In preparation for the first day of homeschooling, I had started googling ideas… and ended up looking at art projects because I love art and there are some crazy creative teachers out there! But we had decided that Monday was going to be Language Arts, so I needed to find something to work on reading or writing or oral presentations.
I had found this awesome blog post about an art teacher’s class making birds sculptures, and I just kind of expanded on it to turn it into a Language Arts lesson too. I made a printout that asked Steven to write out 10 of his personality traits, and then relate those to traits a bird might have. Then I got him to write why he chose each one… and by the time he finished that, he was ready to move onto something else, so we set that project aside for now.
My plan is that on Friday (for Art), he will make a sculpture of his bird, and then next Monday he will turn what he has written into a script for a “nature documentary”, which we will film. But since he was clearly done with it, for now, I let him continue on his self-assigned project, which is a Dungeons and Dragons one-shot that he wants to run for us (that’s got some Language and math and stuff, right? I’ll write more about that later, for those less familiar with the game). The plan is to run that for half the day next Monday and finish up the bird stuff for the other half. Though he might finish the bird assignment in other free time when other lessons are done. He worked on it a bit today too.
And while he was working on his project, I managed to make a huge pot of soup and cross some other things off my to do list. I think I was worried homeschooling would be stressful and take up all my free time, but that hasn’t been my experience so far.
I think the biggest struggle on our first day was convincing Steven that he didn’t need to stress or rush. That he could work on something else if he was getting frustrated, and the other project would still be there when he was ready, he wasn’t holding anyone else up. By the end of the day, he was even saying things like “and if we need to take a few days of summer for school, we can”.
I think that’s all for now. Stay safe everyone! ~Lauren
I don’t know if anyone is going to read this. It might just be a journal and reference for me, and that’s ok. But if you are here, thanks for reading! Say hi, share information, ask questions! I’m just figuring this out too, but we can figure it out together.
We decided to start homeschooling on our first day of self-isolation. Isolation was something we had discussed repeatedly but were on the fence about for a while.
Our son Steven had been off school since March 14 because of March Break. And this had been extended, but they hadn’t yet announced that they wouldn’t be going back to school at all. My husband Liam would be a high-risk case if he got Covid-19. He has an artificial heart valve, which causes him to be on blood thinners, which cause him to have high blood pressure, and he also has had a stroke and already has lung damage. So we had already been glued to the TV and Google every day, watching this thing progress. I was glad that Steven and Liam were home, but I was still going to work, relying on the bus to get there, and people just were not social distancing, which made me increasingly worried about possibly bringing Covid-19 home to them. But until recently there were no local cases, so we thought it was relatively safe.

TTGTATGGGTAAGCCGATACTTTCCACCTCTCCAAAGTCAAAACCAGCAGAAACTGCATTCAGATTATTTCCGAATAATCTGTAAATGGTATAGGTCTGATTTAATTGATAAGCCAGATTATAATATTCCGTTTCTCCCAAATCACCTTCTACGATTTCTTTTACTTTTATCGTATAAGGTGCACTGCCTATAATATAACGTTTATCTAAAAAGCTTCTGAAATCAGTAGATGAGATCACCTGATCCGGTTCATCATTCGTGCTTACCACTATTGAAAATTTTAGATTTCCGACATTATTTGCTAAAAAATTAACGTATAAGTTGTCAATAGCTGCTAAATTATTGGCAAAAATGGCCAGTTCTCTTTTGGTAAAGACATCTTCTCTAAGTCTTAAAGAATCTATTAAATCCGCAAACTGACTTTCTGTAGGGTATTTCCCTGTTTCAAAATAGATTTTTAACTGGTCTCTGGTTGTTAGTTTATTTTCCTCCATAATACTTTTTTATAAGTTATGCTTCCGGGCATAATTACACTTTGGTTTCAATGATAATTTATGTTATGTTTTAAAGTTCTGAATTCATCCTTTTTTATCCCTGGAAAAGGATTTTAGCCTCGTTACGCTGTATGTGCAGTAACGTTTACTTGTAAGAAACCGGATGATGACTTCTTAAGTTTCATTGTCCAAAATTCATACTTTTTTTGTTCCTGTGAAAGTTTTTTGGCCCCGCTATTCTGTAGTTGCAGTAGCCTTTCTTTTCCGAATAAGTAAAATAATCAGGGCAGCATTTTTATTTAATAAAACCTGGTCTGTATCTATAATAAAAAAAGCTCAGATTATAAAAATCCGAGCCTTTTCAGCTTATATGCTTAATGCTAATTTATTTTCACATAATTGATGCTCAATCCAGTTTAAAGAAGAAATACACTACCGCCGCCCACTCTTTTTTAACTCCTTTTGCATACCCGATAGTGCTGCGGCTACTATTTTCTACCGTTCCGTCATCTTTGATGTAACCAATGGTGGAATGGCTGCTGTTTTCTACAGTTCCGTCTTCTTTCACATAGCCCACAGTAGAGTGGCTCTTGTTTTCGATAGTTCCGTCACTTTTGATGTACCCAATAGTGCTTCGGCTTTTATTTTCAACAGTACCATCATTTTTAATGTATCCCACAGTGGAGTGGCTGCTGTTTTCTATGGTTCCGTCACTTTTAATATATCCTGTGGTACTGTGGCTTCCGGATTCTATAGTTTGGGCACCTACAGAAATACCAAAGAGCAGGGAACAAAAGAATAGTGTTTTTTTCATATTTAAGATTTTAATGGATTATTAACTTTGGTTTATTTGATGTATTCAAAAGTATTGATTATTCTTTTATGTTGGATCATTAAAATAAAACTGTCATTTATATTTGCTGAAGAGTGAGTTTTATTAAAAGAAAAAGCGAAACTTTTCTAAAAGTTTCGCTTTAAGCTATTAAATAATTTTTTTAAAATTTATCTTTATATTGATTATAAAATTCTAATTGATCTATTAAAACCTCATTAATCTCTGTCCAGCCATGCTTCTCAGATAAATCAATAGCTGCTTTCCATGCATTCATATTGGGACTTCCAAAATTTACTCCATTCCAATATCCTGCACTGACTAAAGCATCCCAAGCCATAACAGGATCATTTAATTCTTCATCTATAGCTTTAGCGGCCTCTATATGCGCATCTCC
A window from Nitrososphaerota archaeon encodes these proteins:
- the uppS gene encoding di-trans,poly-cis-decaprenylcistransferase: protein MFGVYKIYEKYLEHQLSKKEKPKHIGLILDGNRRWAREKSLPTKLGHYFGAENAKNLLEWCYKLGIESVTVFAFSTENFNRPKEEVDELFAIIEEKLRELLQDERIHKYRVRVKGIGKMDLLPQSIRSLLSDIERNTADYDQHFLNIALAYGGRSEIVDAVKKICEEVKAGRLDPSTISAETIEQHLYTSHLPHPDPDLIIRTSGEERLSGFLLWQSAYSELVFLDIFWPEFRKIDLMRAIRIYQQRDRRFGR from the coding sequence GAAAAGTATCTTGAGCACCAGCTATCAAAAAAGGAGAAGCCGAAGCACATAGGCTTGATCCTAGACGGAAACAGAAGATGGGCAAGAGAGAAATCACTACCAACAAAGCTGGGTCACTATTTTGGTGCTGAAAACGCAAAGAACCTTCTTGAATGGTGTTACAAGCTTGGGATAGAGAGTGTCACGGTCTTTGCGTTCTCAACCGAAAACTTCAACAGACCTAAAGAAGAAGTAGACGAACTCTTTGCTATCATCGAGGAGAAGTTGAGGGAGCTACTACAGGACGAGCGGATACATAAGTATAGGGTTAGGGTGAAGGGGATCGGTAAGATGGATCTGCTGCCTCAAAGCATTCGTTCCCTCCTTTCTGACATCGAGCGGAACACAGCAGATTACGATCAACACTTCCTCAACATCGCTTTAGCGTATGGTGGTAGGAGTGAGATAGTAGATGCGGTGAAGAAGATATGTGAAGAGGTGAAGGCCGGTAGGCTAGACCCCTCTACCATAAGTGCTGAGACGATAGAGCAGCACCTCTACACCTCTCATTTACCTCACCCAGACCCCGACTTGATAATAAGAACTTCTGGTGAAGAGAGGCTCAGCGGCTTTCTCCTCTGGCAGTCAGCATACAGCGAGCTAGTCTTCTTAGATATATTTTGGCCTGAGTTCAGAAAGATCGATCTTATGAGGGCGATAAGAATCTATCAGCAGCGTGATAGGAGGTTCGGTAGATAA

On March 19th, I was on the bus on my way to work after having just heard about the first Covid-19 related death in Ontario, which happened to also be in the city we live in, and the mounting numbers of cases. My brain is very good at imagining just how bad everything could get, and sitting on the bus trying to avoid touching anyone or anything I had nothing to do but think. Think about all the people who probably touched all the surfaces around me, about all the people I had talked to at work – both coworkers and customers – who were not taking this seriously and therefore endangering my family, about just how bad it could get if my husband got it… I got off the bus a stop early and walked the rest of the way to work. I had caused myself to have the biggest panic attack I’d had in a while. I was shaking, I felt like I was going to cry, my chest was heavy (which is a great thought to have when you’re freaking out about Covid-19). I avoided eye contact and stopped at every hand sanitizer station as I navigated my way around the call centre I work at. Open the door, hand sanitizer, open the next door, hand sanitizer, find the path with the least people to get to the lunchroom, hand sanitizer, put stuff in my locker, hand sanitizer, leave the lunchroom, hand sanitizer…